In prohibiting gaming, gambling and opium-smoking, and in eliminating banditry, the peasant associations have won general approval.
11. ABOLISHING EXORBITANT LEVIES
As the country is not yet unifies and the authority of the imperialists and the warlords has not been overthrown, there is as yet no way of removing the heavy burden of government taxes and levies on the peasants or, more explicitly, of removing the burden of expenditure for the revolutionary army. However, the exorbitant levies imposed on the peasants when the local tyrants and evil gentry dominated rural administration, e.g., the surcharge on each mou of land, have been abolished or at least reduced with the rise of the peasant movement and the downfall of the local tyrants and evil gentry. This too should be counted among the achievements of the peasant associations.
12. THE MOVEMENT FOR EDUCATION
In China education has always been the exclusive preserve of the landlords, and the peasants have had no access to it. But the landlords' culture is created by the peasants, for its sole source is the peasants' sweat and blood. In China 90 per cent of the people have had no education, and of these the overwhelming majority are peasants. The moment the power of the landlords was overthrown in the rural areas, the peasants' movement for education began. See how the peasants who hitherto detested the schools are today zealously setting up evening classes! They always disliked the “foreign-style school”. In my student days, when I went back to the village and saw that the peasants were against the “foreign-style school”, I, too, used to identify myself with the general run of “foreign-style students and teachers” and stand up for it, feeling that the peasants were somehow wrong. It was not until 1925, when I lived in the countryside for six months and was already a Communist and had acquired the Marxist viewpoint, that I realized I had been wrong and the peasants right. The texts used in the rural primary schools were entirely about urban things and unsuited to rural needs. Besides, the attitude of the primary school teachers towards the peasants was very bad and, far from being helpful to the peasants, they became objects of dislike. Hence the peasants preferred the old-style schools (“Chinese classes”, as they called them) to the modern schools (which they called “foreign classes”) and the old-style teachers to the ones in the primary schools. Now the peasants are enthusiastically establishing evening classes, which they call peasant schools. Some have already been opened, others are being organized, and on the average there is one school per township. The peasants are very enthusiastic about these schools, and regard them, and only them, as their own. The funds for the evening schools come from the “public revenue from superstition”, from ancestral temple funds, and from other idle public funds or property. The county education boards wafted to use this money to establish primary schools, that is, “foreign-style schools” not suited to the needs of the peasants, while the latter wanted to use it for peasant schools, and the outcome of the dispute was that both got some of the money, though there are places where the peasants got it all. The development of the peasant movement has resulted in a rapid rise in their cultural level. Before long tens of thousands of schools will have sprung up in the villages throughout the province; this is quite different from the empty talk about “universal education”, which the intelligentsia and the so-called “educationalists” have been bandying back and forth and which after all this time remains an empty phrase.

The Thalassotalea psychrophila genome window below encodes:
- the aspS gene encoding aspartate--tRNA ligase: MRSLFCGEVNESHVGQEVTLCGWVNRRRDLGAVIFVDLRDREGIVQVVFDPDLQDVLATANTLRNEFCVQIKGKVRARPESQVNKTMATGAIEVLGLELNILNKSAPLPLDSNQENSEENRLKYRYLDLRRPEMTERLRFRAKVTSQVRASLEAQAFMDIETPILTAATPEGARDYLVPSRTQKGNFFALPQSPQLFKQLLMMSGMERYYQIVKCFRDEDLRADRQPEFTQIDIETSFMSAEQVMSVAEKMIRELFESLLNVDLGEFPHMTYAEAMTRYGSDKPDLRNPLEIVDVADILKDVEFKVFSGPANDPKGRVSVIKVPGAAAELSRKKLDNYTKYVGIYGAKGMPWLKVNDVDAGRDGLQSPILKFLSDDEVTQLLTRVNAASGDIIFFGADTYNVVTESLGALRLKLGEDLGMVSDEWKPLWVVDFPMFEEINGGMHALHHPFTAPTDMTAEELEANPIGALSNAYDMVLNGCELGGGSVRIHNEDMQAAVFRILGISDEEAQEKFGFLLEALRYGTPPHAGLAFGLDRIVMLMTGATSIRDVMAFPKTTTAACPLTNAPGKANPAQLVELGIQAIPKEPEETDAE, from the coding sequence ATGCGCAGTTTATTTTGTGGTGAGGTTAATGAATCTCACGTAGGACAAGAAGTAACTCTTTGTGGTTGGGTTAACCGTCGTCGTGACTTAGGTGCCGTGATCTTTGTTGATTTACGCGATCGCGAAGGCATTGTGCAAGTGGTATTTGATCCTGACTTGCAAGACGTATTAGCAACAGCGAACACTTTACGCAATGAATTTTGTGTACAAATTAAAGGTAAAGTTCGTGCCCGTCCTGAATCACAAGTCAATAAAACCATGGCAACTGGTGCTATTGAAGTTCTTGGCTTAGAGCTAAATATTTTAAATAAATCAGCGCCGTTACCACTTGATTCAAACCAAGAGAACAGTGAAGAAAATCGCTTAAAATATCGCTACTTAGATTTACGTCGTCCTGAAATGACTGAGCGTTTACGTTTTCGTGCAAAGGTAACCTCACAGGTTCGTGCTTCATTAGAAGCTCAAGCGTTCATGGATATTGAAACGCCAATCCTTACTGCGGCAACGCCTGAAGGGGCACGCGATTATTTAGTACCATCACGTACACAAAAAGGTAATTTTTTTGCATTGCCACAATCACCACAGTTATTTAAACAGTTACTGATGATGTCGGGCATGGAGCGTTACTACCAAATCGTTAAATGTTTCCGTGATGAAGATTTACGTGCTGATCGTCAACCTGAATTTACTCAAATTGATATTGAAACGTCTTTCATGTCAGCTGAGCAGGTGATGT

13. THE CO-OPERATIVE MOVEMENT